Comedian and New Jersey icon Joe Piscopo just smiled as he ironed over a momentary wrinkle while getting his press credentials on Wednesday for the third night of the 2016 Democratic National Convention. The descendant of Italian immigrants who built their American dream in Newark, he knew just what to say to these people who tried to block him.
"I'm an independent, and my station wasn't exactly interested in covering this convention," said Piscopo, who hosts a daily morning radio show on AM 970 in New York, a station whose outlook tilts to the right side of the political spectrum. "But being a Jersey guy, you gotta go to Philly. I've got a responsibility to tell the story of the great American democratic process at work."
Newark runs deep in Piscopo's blood. His mother grew up on East Kinney Street in the Ironbound, his father on Mount Prospect Avenue in the North Ward. The family's hopes and fortunes rose and were realized as they traveled down Bloomfield Avenue, Newark's artery radiating out from the bricks to the trees.
After cleaning up the Democratic Convention, Joe Piscopo is apparently building the Pope a new gym at the Vatican.
Piscopo has been pitching a show about Bloomfield Avenue to television executives for years, with no intention of giving up. He said that he moved away from the Democratic Party because he feels that is has been giving up on America's cities.
"I'm a Kennedy Democrat, and I'm a Reagan Democrat, I believe in civil rights, and I believe in helping those less fortunate. I'm not a Hillary Clinton hater, but the Democrats need a more pragmatic approach," said Piscopo, injecting some realism into the idealism that often accompanies a party presidential nomination. "Newark can be helped, Paterson can he helped, Camden can be helped. It's time to step up."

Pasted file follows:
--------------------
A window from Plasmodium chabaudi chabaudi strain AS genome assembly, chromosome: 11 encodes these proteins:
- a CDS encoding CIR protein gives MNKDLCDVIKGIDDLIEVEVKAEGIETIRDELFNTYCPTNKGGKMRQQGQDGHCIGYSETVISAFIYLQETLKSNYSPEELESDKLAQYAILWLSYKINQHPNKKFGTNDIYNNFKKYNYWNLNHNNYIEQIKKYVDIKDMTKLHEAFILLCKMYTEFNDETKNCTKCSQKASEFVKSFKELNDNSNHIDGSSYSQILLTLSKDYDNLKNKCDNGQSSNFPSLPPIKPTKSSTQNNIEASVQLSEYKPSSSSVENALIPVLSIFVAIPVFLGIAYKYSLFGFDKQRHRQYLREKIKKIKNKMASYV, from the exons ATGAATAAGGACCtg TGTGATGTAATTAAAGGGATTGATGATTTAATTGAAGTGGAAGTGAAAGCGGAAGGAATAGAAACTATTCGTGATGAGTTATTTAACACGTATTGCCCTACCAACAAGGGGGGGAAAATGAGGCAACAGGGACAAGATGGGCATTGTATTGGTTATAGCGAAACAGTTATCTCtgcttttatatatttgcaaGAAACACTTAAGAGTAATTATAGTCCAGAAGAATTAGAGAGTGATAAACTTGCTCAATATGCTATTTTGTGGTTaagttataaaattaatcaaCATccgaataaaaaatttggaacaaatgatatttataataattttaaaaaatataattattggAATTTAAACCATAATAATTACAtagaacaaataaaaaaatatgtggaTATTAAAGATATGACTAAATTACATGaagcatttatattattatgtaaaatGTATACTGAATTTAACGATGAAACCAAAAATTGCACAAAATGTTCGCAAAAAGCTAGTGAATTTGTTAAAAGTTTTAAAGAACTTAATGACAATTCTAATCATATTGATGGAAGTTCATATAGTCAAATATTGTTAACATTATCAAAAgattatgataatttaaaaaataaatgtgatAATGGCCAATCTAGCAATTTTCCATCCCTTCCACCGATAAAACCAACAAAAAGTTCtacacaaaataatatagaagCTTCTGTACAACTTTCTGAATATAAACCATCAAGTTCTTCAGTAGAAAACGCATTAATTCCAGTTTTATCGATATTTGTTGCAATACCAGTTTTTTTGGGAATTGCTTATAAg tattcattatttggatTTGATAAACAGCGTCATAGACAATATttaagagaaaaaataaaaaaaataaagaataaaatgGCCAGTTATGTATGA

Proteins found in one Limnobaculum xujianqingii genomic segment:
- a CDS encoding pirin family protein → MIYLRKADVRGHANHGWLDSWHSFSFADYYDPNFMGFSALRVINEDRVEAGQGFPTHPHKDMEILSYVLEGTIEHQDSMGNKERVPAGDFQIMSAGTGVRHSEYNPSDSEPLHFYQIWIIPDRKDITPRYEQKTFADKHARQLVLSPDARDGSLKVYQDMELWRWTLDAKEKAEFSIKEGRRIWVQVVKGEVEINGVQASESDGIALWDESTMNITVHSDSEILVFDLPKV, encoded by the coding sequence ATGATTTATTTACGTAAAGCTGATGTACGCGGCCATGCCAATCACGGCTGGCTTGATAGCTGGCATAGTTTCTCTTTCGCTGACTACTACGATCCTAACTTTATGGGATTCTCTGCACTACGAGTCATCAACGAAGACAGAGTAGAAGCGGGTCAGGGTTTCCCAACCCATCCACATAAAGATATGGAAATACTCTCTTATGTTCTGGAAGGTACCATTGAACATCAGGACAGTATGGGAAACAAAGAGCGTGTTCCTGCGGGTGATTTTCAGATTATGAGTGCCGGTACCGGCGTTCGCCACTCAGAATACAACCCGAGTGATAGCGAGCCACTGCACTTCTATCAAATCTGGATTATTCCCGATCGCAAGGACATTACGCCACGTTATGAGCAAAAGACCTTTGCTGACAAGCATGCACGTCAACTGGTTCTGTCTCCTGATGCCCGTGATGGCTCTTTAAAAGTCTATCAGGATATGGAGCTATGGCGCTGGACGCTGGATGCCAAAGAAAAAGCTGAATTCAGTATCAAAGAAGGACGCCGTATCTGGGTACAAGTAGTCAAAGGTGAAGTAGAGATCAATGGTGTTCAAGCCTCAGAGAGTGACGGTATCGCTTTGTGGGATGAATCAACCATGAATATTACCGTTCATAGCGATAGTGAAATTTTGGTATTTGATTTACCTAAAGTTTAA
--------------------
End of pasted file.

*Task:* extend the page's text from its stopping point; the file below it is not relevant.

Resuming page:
A spokesperson for the Boys & Girls Clubs in New Jersey, Piscopo has worked with children who suffer from a litany of despair: incarceration, drug addiction, absentee parents. But Piscopo has also seen kids from Newark and other New Jersey cities succeed. And with help, he believes he will see more struggling kids do the same.
"It's our responsibility to help them," Piscopo said. "That's why I was a Democrat for all these years, and that help needs to happen again. I'm going to sound like Bernie Sanders now, but here it is: the politicians want to enable these problems because it keeps them in power. Don't get me started. And if the Republicans really want win, they shouldn't forget the inner cities, either."
Piscopo suggested ways to jump start Newark's economic growth and civic revival.
"I agree with [Newark Mayor] Ras Baraka that what Newark should get out of this convention is jobs," he said. "Bring jobs to the North Ward. Bring jobs to the Ironbound. Bring jobs to the Central Ward. Baraka and Newark are clearly going to need the funds to turn this around. Celebrities should encourage corporations to not give in to greed and keep jobs from going overseas. They should create jobs and build communities in Newark, in Camden, in Paterson, in Elizabeth, and in Jersey City."
When he was part of the cast of Saturday Night Live, Piscopo worked closely with fellow comic star Eddie Murphy. He doesn't really know Murphy's political bent, but he related what Murphy said after his friend was summoned by the President to the White House.
"Barack Obama begged Eddie to get back out on stage and get back on the road," Piscopo said. "I love Eddie. He's my brother. And Obama loves him."
When he was on SNL, Piscopo played a role in which he embodied Jersey icon Frank Sinatra. In the wee small hours of convention parties tonight, Piscopo plans to use his Jersey attitude to the best effect. Again, he knows just what to say to these people.
"Newark is the story of America," Piscopo said. "We've got to keep Newark alive."